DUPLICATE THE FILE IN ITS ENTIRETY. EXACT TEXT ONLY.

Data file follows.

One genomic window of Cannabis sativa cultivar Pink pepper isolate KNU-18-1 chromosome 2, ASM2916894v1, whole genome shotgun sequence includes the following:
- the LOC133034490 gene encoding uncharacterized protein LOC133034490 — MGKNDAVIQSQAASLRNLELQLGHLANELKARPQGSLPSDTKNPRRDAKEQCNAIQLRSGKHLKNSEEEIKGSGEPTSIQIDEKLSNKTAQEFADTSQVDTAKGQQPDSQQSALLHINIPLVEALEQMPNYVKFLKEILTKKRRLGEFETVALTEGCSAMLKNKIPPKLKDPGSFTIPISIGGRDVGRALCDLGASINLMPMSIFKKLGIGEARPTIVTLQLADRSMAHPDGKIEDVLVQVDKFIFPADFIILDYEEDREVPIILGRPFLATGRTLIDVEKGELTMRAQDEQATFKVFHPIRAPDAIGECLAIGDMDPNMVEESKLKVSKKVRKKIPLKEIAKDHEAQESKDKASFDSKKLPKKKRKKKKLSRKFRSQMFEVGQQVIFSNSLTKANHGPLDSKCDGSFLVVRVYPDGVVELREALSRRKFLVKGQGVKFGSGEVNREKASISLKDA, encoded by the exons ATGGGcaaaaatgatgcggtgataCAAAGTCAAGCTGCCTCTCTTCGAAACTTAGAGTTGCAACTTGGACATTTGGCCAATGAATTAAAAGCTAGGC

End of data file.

One genomic window of Cannabis sativa cultivar Pink pepper isolate KNU-18-1 chromosome 2, ASM2916894v1, whole genome shotgun sequence includes the following:
- the LOC133034490 gene encoding uncharacterized protein LOC133034490 — MGKNDAVIQSQAASLRNLELQLGHLANELKARPQGSLPSDTKNPRRDAKEQCNAIQLRSGKHLKNSEEEIKGSGEPTSIQIDEKLSNKTAQEFADTSQVDTAKGQQPDSQQSALLHINIPLVEALEQMPNYVKFLKEILTKKRRLGEFETVALTEGCSAMLKNKIPPKLKDPGSFTIPISIGGRDVGRALCDLGASINLMPMSIFKKLGIGEARPTIVTLQLADRSMAHPDGKIEDVLVQVDKFIFPADFIILDYEEDREVPIILGRPFLATGRTLIDVEKGELTMRAQDEQATFKVFHPIRAPDAIGECLAIGDMDPNMVEESKLKVSKKVRKKIPLKEIAKDHEAQESKDKASFDSKKLPKKKRKKKKLSRKFRSQMFEVGQQVIFSNSLTKANHGPLDSKCDGSFLVVRVYPDGVVELREALSRRKFLVKGQGVKFGSGEVNREKASISLKDA, encoded by the exons ATGGGcaaaaatgatgcggtgataCAAAGTCAAGCTGCCTCTCTTCGAAACTTAGAGTTGCAACTTGGACATTTGGCCAATGAATTAAAAGCTAGGC